Eagleton, T. (2007). Ideology, an Introduction. New York: Verso. Ch. 1
February 11: The post-development movement
Development theories; how are they related to educational development? Theories of progress and social change. Escobar – Encountering Development in Columbia. Policy implications for development programs and education.
Locke, T. (2004). Critical Discourse Analysis. New York: Continuum. Chs. 1-3.
Escobar, A. The problematization of poverty: the tale of three worlds and poverty, p. 131-140, in S. Chari and S. Corbridge (2008). The Development Reader. Oxon: Routledge.
Illich, I., Development as planned poverty. In M. Rahnema, and V. Bawtree, (Eds.) (1997). The Post-Development Reader. Zed Books, London.
February 19 (Monday schedule): Laclau and Mouffe’s discourse theory
Theoretical background and tools for analysis.
Reader Ch. 1: “The field of discourse analysis”
Reader Ch. 2: Laclau & Mouffe’s discourse theory
February 25: Applying discourse theory to policy analysis
Examples of analysis; hands-on demonstrations. First online assignment: application of discourse theory.
Laclau, E. and C. Mouffe. (1985) Hegemony and social strategy: Towards a radical democratic politics. Ch. 3.
March 4: Critical Discourse Analysis (CDA)
Language and images as empirical study within a social context. Norman Fairclough’s philosophy, theoretical methods and specific techniques for linguistic analysis.
Reader Ch. 3: “Critical discourse analysis”
March 11: Online session – applying critical discourse analysis to a text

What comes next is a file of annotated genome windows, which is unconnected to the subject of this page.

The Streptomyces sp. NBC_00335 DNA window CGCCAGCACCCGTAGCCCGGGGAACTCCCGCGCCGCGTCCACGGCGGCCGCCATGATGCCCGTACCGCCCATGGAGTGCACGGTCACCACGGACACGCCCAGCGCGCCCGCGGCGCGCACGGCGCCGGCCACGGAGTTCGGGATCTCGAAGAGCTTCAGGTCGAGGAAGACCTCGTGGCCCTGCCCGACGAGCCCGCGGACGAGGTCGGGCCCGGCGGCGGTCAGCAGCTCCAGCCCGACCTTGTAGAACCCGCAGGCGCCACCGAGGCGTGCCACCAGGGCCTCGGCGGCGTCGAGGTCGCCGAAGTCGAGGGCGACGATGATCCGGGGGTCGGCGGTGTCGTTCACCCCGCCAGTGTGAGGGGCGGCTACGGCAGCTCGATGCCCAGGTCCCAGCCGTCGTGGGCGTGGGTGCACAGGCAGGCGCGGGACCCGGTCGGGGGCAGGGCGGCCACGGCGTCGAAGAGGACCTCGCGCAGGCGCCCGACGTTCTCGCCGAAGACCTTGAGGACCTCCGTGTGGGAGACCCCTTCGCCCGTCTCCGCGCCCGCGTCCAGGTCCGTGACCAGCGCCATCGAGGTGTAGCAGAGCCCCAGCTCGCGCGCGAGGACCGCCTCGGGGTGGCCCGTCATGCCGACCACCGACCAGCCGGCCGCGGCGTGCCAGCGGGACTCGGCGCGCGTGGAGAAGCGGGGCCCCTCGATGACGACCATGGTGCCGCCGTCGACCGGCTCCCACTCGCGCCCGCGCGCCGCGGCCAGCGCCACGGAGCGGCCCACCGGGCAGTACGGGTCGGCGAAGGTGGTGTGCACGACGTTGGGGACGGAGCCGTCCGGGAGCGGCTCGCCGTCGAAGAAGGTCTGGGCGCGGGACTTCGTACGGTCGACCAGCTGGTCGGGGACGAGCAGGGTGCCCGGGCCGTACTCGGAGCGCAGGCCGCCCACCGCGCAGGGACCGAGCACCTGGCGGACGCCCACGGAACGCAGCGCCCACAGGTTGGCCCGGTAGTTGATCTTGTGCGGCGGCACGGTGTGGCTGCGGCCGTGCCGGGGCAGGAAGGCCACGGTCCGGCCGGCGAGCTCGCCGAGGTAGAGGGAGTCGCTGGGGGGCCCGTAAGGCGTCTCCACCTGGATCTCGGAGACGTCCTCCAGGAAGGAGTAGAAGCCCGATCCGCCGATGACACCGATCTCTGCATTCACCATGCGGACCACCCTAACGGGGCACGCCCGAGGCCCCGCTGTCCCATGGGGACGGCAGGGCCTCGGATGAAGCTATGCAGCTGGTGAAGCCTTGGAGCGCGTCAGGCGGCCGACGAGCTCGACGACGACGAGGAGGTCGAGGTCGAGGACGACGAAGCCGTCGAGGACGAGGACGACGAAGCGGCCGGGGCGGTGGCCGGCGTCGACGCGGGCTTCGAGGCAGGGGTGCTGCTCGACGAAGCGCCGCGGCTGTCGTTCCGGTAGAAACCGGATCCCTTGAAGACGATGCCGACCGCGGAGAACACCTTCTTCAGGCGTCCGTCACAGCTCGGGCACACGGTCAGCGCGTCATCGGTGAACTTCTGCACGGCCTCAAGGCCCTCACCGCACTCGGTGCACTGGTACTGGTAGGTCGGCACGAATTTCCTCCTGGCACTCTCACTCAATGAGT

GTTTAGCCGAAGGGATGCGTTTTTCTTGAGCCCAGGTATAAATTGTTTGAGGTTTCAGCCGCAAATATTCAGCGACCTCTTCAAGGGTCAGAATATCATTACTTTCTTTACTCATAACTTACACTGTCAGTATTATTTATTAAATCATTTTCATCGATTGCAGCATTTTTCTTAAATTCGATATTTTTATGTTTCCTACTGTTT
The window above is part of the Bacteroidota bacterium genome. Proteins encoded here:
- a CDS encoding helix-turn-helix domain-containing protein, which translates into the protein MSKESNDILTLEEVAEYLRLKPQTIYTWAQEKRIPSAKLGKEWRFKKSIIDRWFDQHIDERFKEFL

Second online assignment: analysis of text or image using CDA methods.
Fairclough, N. (2003). Analysing Discourse: Textual Analysis for Social Research. New York: Routledge. Ch. 2: Texts, social events and social practices.
Locke, T. (2004). Critical Discourse Analysis. New York: Continuum. Chs. 4-6.
March 18: No class – spring recess
March 25: Evolution and critique of CDA
Use of CDA in policy and development settings. Critique, limits and new orientations.
April 1: Discursive psychology
Explanation of social psychological phenomena in terms of cognitive processes; thinking perception and reasoning. Cognitive processes as the cause of policy making and social action.
Third online assignment: application of discursive psychology to analyzing everyday discourse or spoken language in policy field of interest.
Reader Ch. 4: “Discursive psychology”
April 8: The three approaches compared
Towards an integrated methodology? Implications for research.
Reader: Ch. 5: “Across the approaches”
April 15: Critical policy research in education and development
Implications of discourse analysis for social critical constructionist research. Critique of the critique. Identification of the taken-for-granted; the role of the analyst.
Reader Ch. 6: “Critical social constructionist research”
April 23: Use of software as a tool for discourse analysis
Introduction to NVivo; hands-on demonstrations.
Fourth online assignment: supporting use of qualitative software for analysis of language use.
April 30: Bringing it all together: implications for policy and way forward
Conclusions of course; presentation of projects.